Archive for November 29, 2008

Delegates in C#

Posted: November 29, 2008 in .NET
Tags: ,

Most of us quite familiar with the delegate keyword in C#.Delegates provides us with a mechanism to encapsulate a method or multiple methods.These are quite like managed version of function pointers in C#.We normally use delegates to define callback methods.

First we need to define a delegate as a type with it’s signature as shown below.Note here the signature includes both parameters as well as return values.

public delegate void DemoDelegate(int i);

To use the delegate we need define a variable to type DemoDelegate ,instantiate the variable by passing a method name of matching signature and then invoke the delegate by passing suitable parameter values as shown in the snippet below:

class DelegateSample
   {
       public void ShowDemo()
       {
 
          DemoDelegate d = new DemoDelegate(Test); //Create instance
           d(10); //Invoke delegate
       }
       public void Test(int i)
       {
           Console.WriteLine(“Method Test called with parameter ” + i);
       }
   }

Now if we take close look into the syntactic details we see all the operation related to delegate closely resembles that of a reference type.So what’s going on inside.On taking a look into the IL code of the assembly we found a new class is generated as shown below:

.class /*02000003*/ public auto ansi sealed DelegateDemo.DemoDelegate
       extends [mscorlib/*23000001*/]System.MulticastDelegate/*01000002*/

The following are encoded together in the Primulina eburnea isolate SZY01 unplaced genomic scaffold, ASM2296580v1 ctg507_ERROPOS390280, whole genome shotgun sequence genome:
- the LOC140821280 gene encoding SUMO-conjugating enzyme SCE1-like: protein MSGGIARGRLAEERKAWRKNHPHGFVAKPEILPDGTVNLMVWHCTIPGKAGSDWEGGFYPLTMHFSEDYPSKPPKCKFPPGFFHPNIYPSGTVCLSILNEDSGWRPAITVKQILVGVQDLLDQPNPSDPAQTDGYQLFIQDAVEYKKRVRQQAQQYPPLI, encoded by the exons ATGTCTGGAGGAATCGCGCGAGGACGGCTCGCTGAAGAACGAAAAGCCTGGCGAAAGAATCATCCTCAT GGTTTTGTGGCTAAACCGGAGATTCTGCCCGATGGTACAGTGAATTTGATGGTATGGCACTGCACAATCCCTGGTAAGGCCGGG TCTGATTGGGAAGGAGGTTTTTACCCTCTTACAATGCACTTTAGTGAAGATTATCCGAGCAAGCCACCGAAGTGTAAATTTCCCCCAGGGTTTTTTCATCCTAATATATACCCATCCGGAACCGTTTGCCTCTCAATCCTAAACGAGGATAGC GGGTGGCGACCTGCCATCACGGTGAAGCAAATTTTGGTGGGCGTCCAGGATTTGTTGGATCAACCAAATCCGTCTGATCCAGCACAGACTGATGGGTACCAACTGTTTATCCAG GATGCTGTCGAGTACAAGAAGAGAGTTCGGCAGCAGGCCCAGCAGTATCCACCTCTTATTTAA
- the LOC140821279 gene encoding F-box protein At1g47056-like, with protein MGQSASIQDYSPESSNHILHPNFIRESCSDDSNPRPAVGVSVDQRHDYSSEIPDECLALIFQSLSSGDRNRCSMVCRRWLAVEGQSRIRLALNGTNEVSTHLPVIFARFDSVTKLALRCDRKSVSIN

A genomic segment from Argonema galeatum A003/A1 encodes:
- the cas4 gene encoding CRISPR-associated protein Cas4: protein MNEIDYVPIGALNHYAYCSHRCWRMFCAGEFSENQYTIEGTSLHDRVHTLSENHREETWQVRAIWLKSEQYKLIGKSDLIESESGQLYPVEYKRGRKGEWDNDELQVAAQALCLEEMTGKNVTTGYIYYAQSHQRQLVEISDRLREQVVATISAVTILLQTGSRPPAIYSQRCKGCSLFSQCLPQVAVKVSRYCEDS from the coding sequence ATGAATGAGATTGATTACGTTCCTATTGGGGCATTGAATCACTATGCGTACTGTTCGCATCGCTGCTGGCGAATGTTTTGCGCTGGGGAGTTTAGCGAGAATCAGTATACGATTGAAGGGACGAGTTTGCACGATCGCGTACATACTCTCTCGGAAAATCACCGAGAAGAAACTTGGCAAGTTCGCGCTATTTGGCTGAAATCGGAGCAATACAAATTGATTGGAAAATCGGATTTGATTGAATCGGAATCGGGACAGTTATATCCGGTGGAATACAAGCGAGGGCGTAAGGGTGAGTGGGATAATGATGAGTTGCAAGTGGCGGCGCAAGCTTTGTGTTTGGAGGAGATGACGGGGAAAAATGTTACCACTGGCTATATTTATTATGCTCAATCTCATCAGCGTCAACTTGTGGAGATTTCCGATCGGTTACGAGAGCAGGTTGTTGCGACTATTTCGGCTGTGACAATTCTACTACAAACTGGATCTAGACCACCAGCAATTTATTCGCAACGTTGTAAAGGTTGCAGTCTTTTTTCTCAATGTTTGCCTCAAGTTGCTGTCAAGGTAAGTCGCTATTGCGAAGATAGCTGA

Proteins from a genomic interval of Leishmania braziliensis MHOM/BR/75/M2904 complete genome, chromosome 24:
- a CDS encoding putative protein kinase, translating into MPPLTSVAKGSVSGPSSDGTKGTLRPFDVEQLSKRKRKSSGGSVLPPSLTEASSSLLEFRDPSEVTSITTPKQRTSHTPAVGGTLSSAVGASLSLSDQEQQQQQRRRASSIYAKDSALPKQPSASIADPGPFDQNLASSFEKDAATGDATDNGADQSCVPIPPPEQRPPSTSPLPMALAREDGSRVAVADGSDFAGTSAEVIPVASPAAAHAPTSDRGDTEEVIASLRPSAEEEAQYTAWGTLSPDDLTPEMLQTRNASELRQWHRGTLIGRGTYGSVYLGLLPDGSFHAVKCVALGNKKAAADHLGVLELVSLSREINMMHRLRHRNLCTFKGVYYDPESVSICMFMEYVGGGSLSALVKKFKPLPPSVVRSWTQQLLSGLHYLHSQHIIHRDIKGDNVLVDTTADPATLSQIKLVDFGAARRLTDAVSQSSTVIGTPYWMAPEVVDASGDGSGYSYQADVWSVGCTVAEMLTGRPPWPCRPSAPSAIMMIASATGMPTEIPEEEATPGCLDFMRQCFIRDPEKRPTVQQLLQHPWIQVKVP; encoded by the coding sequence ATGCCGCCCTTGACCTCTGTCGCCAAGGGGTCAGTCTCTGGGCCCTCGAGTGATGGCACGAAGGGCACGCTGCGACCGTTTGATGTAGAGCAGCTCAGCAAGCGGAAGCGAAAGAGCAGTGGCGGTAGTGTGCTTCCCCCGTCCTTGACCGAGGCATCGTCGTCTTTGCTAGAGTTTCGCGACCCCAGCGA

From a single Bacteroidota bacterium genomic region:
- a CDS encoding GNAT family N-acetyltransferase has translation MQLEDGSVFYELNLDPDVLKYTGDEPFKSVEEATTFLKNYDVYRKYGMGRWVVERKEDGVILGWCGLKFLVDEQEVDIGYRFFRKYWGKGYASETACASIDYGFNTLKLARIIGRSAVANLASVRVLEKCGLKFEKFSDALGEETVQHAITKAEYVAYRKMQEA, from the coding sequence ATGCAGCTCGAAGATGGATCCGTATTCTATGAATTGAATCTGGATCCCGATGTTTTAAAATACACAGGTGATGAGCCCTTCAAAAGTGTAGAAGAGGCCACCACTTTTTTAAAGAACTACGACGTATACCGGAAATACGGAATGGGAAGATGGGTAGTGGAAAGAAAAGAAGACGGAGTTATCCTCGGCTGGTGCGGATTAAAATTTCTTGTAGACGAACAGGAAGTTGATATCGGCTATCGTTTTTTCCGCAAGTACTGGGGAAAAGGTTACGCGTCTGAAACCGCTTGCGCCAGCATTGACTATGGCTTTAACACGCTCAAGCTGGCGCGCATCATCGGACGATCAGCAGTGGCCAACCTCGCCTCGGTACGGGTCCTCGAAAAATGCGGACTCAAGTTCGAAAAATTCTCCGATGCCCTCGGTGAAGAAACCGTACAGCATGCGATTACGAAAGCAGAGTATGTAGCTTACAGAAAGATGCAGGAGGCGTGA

{

……….
} // end of class DelegateDemo.DemoDelegate

So the C# compiler internally generates a class with the same name as the delegate type and it inherits from a class System.MulticastDelegate.The class System.MulticastDelegate is derived from base class System.Delegate.This method provides two public attributes

  1. Method – Metadata Method which is getting executed as an instance of System.Reflection.MethodInfo
  2. Target – Stores the instance on which delegate method executes.

Before we proceed further let us take a quick look into another feature of delegate chaining.Refer to the sample below and refer to the lines marked in red.

class DelegateSample
  {
      public void ShowDemo()
      {
          DemoDelegate d1 = new DemoDelegate(Test);
          DemoDelegate d2 = new DemoDelegate(Demo);
          Console.WriteLine(“Delegate Added”);
          DemoDelegate d3 = d1 + d2; //Two delegates are combined
          d3(10); //First method  Test and then Demo is invoked
          Console.WriteLine(“Delegate Removed”);
          DemoDelegate d4 = d3 – d1; //One delegate is removed from the combination
          d4(10);  //Only method Demo is invoked as delegate d1 is removed.
      }
      public void Demo(int i)
      {
          Console.WriteLine(“Method Demo called with parameter ” + i);
      }
      public void Test(int i)
      {
          Console.WriteLine(“Method Test called with parameter ” + i);
      }

What happens when I do + and – operation on delegates.Internally the methods System.Delegate.Combine and System.Delegate.Remove is invoked by the runtime.This we can see in the IL code of the show demo method:

.method public hidebysig instance void  ShowDemo() cil managed
{

  …………..

  IL_0028:  call       class [mscorlib]System.Delegate [mscorlib]System.Delegate::Combine(class [mscorlib]System.Delegate,
                                                                                          class [mscorlib]System.Delegate)
  ……………

  IL_0049:  call       class [mscorlib]System.Delegate [mscorlib]System.Delegate::Remove(class [mscorlib]System.Delegate,
                                                                                         class [mscorlib]System.Delegate)
  ……………..

} // end of method DelegateSample::ShowDemo